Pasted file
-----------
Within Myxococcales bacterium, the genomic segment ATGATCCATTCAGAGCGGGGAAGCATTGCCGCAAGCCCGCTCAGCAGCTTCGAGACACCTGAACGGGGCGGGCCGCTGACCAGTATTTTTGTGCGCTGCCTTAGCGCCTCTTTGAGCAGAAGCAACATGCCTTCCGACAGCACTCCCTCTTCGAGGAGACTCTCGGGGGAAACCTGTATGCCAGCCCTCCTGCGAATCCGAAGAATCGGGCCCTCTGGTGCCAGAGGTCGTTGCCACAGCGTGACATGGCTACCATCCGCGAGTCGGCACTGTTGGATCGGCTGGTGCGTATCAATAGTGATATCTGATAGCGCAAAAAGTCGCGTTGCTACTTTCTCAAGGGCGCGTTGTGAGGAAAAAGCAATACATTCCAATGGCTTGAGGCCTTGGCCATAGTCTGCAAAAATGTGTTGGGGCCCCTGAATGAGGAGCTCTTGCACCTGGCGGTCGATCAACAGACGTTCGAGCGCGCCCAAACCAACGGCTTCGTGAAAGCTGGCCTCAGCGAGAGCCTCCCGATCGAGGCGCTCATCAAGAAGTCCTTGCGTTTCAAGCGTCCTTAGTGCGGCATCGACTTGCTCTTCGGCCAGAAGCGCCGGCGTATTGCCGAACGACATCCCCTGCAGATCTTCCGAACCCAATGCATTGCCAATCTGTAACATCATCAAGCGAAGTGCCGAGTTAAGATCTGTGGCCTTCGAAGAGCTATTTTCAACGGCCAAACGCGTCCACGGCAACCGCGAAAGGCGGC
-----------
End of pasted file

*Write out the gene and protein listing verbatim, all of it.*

Within Myxococcales bacterium, the genomic segment ATGATCCATTCAGAGCGGGGAAGCATTGCCGCAAGCCCGCTCAGCAGCTTCGAGACACCTGAACGGGGCGGGCCGCTGACCAGTATTTTTGTGCGCTGCCTTAGCGCCTCTTTGAGCAGAAGCAACATGCCTTCCGACAGCACTCCCTCTTCGAGGAGACTCTCGGGGGAAACCTGTATGCCAGCCCTCCTGCGAATCCGAAGAATCGGGCCCTCTGGTGCCAGAGGTCGTTGCCACAGCGTGACATGGCTACCATCCGCGAGTCGGCACTGTTGGATCGGCTGGTGCGTATCAATAGTGATATCTGATAGCGCAAAAAGTCGCGTTGCTACTTTCTCAAGGGCGCGTTGTGAGGAAAAAGCAATACATTCCAATGGCTTGAGGCCTTGGCCATAGTCTGCAAAAATGTGTTGGGGCCCCTGAATGAGGAGCTCTTGCACCTGGCGGTCGATCAACAGACGTTCGAGCGCGCCCAAACCAACGGCTTCGTGAAAGCTGGCCTCAGCGAGAGCCTCCCGATCGAGGCGCTCATCAAGAAGTCCTTGCGTTTCAAGCGTCCTTAGTGCGGCATCGACTTGCTCTTCGGCCAGAAGCGCCGGCGTATTGCCGAACGACATCCCCTGCAGATCTTCCGAACCCAATGCATTGCCAATCTGTAACATCATCAAGCGAAGTGCCGAGTTAAGATCTGTGGCCTTCGAAGAGCTATTTTCAACGGCCAAACGCGTCCACGGCAACCGCGAAAGGCGGC